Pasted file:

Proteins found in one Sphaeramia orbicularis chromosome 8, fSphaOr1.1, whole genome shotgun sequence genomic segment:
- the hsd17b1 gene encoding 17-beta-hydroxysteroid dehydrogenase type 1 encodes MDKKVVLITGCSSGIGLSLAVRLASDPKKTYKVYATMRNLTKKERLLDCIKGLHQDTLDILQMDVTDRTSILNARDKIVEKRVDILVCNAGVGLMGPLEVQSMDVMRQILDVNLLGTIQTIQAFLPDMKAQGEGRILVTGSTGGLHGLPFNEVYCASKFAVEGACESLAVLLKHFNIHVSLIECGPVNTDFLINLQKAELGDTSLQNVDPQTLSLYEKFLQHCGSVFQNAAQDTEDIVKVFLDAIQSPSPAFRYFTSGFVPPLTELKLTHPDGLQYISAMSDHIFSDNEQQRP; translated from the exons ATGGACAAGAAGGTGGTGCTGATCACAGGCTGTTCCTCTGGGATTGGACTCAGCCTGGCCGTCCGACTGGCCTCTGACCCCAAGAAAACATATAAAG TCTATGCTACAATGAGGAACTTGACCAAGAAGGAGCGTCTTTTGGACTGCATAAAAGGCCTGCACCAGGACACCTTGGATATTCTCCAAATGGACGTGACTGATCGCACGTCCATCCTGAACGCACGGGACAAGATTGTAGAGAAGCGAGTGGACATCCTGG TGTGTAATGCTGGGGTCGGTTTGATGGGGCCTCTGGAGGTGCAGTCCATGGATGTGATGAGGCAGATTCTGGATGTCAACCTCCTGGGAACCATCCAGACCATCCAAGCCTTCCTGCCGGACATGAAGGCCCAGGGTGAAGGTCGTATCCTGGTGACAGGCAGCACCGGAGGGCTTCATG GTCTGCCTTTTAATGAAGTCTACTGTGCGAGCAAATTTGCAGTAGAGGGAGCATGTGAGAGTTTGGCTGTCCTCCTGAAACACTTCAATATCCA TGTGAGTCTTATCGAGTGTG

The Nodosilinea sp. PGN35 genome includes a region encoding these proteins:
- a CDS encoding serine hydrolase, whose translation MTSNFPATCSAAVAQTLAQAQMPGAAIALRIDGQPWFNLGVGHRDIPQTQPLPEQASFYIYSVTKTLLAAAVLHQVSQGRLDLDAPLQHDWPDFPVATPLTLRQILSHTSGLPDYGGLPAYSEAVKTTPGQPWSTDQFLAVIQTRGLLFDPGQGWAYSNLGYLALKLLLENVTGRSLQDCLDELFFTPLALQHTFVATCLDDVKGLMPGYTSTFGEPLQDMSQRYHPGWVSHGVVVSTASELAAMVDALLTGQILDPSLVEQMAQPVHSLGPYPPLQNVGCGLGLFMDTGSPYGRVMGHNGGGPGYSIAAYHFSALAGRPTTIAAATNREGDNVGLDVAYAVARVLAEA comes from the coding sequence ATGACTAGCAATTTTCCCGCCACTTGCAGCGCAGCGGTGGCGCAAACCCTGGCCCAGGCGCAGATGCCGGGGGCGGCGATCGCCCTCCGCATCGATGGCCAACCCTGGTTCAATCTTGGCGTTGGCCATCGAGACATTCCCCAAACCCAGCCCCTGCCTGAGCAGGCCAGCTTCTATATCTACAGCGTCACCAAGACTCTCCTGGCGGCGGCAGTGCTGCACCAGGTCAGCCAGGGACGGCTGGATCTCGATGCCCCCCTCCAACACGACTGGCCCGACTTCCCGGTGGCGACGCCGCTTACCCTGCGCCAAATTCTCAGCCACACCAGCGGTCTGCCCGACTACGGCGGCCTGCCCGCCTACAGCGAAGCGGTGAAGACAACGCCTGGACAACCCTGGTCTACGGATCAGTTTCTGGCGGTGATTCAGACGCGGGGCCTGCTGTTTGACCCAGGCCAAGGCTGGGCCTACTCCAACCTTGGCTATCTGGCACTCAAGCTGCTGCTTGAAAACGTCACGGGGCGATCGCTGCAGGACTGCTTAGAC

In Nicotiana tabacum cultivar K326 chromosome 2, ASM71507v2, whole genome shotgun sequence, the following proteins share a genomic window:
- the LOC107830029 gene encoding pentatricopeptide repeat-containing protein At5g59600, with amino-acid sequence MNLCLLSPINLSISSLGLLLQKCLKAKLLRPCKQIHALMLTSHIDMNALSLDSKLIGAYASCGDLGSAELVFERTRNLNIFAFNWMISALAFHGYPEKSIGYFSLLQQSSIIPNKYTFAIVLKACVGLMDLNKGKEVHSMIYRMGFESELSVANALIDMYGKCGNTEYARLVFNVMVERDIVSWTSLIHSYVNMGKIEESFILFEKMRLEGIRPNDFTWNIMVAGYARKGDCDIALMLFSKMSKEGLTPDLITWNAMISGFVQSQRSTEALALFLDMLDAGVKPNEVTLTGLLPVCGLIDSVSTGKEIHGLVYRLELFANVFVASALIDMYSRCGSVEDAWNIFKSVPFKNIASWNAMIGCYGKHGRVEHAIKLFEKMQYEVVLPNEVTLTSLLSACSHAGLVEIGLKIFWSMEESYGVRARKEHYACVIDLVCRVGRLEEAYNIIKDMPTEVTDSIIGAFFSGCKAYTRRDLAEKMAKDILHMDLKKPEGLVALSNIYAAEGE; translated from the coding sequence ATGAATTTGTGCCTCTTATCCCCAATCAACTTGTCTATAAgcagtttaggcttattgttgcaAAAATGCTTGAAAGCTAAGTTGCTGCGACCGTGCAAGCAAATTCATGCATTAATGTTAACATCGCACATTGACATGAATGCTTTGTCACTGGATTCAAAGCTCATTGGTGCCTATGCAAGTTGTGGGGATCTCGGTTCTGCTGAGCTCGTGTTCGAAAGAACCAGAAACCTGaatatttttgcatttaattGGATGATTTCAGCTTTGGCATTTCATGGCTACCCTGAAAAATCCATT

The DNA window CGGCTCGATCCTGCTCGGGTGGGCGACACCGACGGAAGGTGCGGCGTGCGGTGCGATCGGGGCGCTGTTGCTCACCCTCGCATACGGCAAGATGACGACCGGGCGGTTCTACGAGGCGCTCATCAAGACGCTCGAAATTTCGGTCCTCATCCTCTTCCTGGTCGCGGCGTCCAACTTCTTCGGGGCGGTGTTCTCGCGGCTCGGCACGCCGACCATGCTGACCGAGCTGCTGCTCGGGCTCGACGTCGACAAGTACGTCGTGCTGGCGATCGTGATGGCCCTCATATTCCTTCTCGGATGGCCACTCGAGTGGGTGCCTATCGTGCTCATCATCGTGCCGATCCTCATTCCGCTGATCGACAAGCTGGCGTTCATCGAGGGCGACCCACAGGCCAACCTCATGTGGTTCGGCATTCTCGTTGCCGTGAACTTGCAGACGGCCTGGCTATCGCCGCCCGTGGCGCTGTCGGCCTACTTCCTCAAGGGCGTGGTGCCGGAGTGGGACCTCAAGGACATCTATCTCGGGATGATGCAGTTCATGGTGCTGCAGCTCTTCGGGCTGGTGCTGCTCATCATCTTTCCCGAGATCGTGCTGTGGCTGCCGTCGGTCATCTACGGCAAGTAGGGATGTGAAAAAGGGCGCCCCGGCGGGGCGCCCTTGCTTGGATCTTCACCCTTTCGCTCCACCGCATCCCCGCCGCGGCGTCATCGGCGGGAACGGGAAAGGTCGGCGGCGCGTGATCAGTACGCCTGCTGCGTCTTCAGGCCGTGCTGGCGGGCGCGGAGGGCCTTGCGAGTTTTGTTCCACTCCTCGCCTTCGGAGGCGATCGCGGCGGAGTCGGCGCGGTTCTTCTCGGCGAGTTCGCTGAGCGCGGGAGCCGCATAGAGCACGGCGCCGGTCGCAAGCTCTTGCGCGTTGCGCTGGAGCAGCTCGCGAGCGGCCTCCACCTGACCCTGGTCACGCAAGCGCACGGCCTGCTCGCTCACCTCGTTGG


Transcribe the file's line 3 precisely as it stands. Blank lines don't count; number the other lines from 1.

The Nodosilinea sp. PGN35 genome includes a region encoding these proteins: